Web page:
A Long Beach man whose criminal case captured national attention when he was jolted in court with a 50,000-volt stun belt is appealing his 25-years-to-life sentence for petty theft received under the three-strikes law.
Ronnie Hawkins, a 50-year-old with AIDS whose courtroom outbursts prompted the jolt, filed papers in Los Angeles Superior Court on Tuesday designed to win his release or a reduction in his sentence.
The petition filed by Venice civil rights attorney Steve Yagman asks that Dist. Atty. Steve Cooley be ordered to court to say whether he would oppose Hawkins' efforts to win leniency. The petition cites Cooley's recent policy statement that he will not seek a life sentence when a defendant's third strike is not a serious or violent crime.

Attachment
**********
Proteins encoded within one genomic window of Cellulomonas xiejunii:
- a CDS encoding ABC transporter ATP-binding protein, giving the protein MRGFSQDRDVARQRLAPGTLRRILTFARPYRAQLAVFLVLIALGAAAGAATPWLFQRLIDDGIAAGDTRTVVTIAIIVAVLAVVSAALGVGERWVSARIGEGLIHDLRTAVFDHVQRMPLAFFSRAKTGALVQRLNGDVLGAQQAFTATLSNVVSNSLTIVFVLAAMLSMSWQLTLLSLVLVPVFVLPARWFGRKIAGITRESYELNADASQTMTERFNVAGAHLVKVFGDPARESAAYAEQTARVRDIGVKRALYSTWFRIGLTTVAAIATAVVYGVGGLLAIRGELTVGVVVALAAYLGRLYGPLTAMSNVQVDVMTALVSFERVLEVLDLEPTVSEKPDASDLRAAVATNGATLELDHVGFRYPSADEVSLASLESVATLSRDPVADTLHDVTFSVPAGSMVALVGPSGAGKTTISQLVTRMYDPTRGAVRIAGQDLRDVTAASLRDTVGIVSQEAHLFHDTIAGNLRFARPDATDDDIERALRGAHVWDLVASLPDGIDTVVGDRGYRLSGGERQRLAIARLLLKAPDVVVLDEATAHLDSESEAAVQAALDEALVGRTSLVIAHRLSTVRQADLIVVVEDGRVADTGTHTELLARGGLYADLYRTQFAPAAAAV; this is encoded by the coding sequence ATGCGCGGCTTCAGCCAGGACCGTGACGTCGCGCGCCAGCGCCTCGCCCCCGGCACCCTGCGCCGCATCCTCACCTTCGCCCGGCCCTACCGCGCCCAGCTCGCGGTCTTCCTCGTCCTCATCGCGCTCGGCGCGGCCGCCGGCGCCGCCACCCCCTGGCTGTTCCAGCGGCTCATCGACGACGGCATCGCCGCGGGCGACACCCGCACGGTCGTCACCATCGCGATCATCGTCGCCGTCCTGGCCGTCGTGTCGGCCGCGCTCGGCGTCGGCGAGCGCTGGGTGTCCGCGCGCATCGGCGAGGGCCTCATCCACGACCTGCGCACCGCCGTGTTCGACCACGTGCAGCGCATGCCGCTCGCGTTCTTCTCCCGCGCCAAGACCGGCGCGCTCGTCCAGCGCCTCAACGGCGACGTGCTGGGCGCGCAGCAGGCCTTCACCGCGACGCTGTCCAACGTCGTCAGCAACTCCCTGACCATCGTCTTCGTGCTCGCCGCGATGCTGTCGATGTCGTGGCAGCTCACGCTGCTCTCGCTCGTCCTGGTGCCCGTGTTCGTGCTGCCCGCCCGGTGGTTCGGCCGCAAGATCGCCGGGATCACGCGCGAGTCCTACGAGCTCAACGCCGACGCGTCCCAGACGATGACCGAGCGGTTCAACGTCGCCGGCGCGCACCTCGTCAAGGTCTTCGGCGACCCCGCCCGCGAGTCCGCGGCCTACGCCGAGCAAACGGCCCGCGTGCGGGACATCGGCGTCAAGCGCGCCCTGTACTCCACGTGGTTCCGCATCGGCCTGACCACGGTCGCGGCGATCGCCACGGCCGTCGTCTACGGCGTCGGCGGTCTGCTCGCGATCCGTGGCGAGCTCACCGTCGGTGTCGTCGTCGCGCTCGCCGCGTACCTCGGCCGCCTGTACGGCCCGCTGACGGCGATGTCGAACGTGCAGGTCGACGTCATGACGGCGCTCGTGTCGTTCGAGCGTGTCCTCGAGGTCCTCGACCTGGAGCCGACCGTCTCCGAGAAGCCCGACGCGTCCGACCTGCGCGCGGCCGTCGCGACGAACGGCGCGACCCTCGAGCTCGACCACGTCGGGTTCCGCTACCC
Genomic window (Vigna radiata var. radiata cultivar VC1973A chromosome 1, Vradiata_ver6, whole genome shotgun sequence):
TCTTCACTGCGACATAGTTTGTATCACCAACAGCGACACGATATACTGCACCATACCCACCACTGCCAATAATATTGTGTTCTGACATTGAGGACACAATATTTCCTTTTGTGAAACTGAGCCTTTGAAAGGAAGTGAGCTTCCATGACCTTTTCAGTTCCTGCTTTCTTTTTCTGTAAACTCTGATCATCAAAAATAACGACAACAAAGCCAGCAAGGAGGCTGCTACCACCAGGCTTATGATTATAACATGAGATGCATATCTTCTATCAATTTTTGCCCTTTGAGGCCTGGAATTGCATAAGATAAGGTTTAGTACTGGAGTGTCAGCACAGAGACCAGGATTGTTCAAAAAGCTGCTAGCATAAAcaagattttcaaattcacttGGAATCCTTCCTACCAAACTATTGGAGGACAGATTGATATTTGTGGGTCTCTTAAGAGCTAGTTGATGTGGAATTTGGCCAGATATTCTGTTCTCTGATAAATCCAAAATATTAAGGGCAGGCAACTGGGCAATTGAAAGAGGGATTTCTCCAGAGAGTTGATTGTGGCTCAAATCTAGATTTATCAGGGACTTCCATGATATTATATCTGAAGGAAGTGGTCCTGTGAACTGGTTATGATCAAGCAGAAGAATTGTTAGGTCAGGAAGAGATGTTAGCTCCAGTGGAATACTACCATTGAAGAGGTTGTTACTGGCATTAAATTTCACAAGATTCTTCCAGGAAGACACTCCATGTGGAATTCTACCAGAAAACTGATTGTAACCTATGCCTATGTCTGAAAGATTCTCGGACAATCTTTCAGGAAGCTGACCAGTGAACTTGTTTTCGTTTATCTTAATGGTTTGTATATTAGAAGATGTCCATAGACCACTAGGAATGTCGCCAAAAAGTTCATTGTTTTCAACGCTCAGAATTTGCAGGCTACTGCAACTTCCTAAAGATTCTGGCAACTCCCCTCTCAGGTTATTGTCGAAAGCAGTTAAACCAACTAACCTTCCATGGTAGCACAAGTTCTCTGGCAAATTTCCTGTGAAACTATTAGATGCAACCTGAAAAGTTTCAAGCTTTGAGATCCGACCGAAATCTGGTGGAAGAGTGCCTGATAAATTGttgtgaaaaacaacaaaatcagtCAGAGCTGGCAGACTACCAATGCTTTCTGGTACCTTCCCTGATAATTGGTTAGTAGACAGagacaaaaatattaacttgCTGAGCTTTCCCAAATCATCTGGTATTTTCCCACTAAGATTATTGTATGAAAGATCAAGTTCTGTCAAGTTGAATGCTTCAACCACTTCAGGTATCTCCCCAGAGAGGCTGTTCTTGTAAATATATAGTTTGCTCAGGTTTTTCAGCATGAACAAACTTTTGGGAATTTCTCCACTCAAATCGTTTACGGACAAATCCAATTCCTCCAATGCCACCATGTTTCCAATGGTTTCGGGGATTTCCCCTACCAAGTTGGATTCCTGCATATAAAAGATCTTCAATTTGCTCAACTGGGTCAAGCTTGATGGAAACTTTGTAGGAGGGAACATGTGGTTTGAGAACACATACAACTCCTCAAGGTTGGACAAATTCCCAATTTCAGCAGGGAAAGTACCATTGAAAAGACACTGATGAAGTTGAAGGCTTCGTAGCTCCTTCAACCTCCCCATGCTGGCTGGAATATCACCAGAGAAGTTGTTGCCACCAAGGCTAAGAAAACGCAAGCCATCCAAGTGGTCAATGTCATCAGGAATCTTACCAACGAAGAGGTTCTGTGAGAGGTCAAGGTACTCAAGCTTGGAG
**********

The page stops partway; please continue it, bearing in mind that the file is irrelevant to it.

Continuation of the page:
Hawkins was convicted in 1999 of stealing $265 worth of aspirin from a market. That conviction came during the administration of Dist. Atty. Gil Garcetti, whose policy allowed prosecution of a petty offense as a third strike.
Although Yagman's petition does not specifically ask a judge to reduce or terminate Hawkins' sentence, the attorney said the judge could approve such leniency if Cooley doesn't oppose it.
The petition does not allege any breach of legal authority in the sentencing, Yagman said, adding that "we are simply appealing to Cooley's mercy."
The district attorney's office has not decided whether it will oppose Yagman's petition, but spokeswoman Sandi Gibbons said Cooley's "policy is not applied retroactively."